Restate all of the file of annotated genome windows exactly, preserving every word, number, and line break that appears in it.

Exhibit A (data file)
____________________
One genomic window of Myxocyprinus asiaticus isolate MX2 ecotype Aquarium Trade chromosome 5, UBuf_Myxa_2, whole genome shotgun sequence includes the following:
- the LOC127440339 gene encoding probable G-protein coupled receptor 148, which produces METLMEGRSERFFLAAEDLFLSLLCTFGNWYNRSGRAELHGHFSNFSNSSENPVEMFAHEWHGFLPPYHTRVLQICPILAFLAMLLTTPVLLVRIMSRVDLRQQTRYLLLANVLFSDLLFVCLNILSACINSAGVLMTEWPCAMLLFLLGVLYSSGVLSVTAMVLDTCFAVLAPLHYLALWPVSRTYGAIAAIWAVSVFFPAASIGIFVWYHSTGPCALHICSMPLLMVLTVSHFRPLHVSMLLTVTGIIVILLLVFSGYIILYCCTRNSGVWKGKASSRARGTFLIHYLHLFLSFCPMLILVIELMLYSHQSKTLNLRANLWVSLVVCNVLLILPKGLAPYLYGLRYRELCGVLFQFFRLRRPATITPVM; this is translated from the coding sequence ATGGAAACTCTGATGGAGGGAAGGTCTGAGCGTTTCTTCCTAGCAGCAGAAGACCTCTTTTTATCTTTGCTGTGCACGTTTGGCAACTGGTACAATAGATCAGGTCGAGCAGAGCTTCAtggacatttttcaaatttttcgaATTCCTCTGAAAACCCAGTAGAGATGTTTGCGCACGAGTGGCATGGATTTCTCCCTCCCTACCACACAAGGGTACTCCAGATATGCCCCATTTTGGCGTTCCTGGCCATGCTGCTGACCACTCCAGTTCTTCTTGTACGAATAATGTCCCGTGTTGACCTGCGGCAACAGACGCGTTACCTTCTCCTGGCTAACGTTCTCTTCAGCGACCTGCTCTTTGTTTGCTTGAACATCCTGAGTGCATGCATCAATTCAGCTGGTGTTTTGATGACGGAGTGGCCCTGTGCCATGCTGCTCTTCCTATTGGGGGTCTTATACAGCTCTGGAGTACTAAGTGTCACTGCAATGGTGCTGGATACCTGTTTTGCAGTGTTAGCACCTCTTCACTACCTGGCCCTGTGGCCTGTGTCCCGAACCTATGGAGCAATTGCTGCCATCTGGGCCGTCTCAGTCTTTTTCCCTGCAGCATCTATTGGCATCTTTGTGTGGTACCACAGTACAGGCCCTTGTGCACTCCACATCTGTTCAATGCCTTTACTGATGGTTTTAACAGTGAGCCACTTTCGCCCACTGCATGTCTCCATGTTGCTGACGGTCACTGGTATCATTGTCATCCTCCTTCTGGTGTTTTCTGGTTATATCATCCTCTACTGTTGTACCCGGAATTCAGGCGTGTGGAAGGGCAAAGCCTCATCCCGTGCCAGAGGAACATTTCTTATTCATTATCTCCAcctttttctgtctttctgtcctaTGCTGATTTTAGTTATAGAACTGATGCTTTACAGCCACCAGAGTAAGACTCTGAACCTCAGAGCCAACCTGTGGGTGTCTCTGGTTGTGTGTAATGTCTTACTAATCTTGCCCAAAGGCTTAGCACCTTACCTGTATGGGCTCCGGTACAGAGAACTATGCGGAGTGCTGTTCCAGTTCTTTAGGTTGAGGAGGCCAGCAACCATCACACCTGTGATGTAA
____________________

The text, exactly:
One genomic window of Myxocyprinus asiaticus isolate MX2 ecotype Aquarium Trade chromosome 5, UBuf_Myxa_2, whole genome shotgun sequence includes the following:
- the LOC127440339 gene encoding probable G-protein coupled receptor 148, which produces METLMEGRSERFFLAAEDLFLSLLCTFGNWYNRSGRAELHGHFSNFSNSSENPVEMFAHEWHGFLPPYHTRVLQICPILAFLAMLLTTPVLLVRIMSRVDLRQQTRYLLLANVLFSDLLFVCLNILSACINSAGVLMTEWPCAMLLFLLGVLYSSGVLSVTAMVLDTCFAVLAPLHYLALWPVSRTYGAIAAIWAVSVFFPAASIGIFVWYHSTGPCALHICSMPLLMVLTVSHFRPLHVSMLLTVTGIIVILLLVFSGYIILYCCTRNSGVWKGKASSRARGTFLIHYLHLFLSFCPMLILVIELMLYSHQSKTLNLRANLWVSLVVCNVLLILPKGLAPYLYGLRYRELCGVLFQFFRLRRPATITPVM; this is translated from the coding sequence ATGGAAACTCTGATGGAGGGAAGGTCTGAGCGTTTCTTCCTAGCAGCAGAAGACCTCTTTTTATCTTTGCTGTGCACGTTTGGCAACTGGTACAATAGATCAGGTCGAGCAGAGCTTCAtggacatttttcaaatttttcgaATTCCTCTGAAAACCCAGTAGAGATGTTTGCGCACGAGTGGCATGGATTTCTCCCTCCCTACCACACAAGGGTACTCCAGATATGCCCCATTTTGGCGTTCCTGGCCATGCTGCTGACCACTCCAGTTCTTCTTGTACGAATAATGTCCCGTGTTGACCTGCGGCAACAGACGCGTTACCTTCTCCTGGCTAACGTTCTCTTCAGCGACCTGCTCTTTGTTTGCTTGAACATCCTGAGTGCATGCATCAATTCAGCTGGTGTTTTGATGACGGAGTGGCCCTGTGCCATGCTGCTCTTCCTATTGGGGGTCTTATACAGCTCTGGAGTACTAAGTGTCACTGCAATGGTGCTGGATACCTGTTTTGCAGTGTTAGCACCTCTTCACTACCTGGCCCTGTGGCCTGTGTCCCGAACCTATGGAGCAATTGCTGCCATCTGGGCCGTCTCAGTCTTTTTCCCTGCAGCATCTATTGGCATCTTTGTGTGGTACCACAGTACAGGCCCTTGTGCACTCCACATCTGTTCAATGCCTTTACTGATGGTTTTAACAGTGAGCCACTTTCGCCCACTGCATGTCTCCATGTTGCTGACGGTCACTGGTATCATTGTCATCCTCCTTCTGGTGTTTTCTGGTTATATCATCCTCTACTGTTGTACCCGGAATTCAGGCGTGTGGAAGGGCAAAGCCTCATCCCGTGCCAGAGGAACATTTCTTATTCATTATCTCCAcctttttctgtctttctgtcctaTGCTGATTTTAGTTATAGAACTGATGCTTTACAGCCACCAGAGTAAGACTCTGAACCTCAGAGCCAACCTGTGGGTGTCTCTGGTTGTGTGTAATGTCTTACTAATCTTGCCCAAAGGCTTAGCACCTTACCTGTATGGGCTCCGGTACAGAGAACTATGCGGAGTGCTGTTCCAGTTCTTTAGGTTGAGGAGGCCAGCAACCATCACACCTGTGATGTAA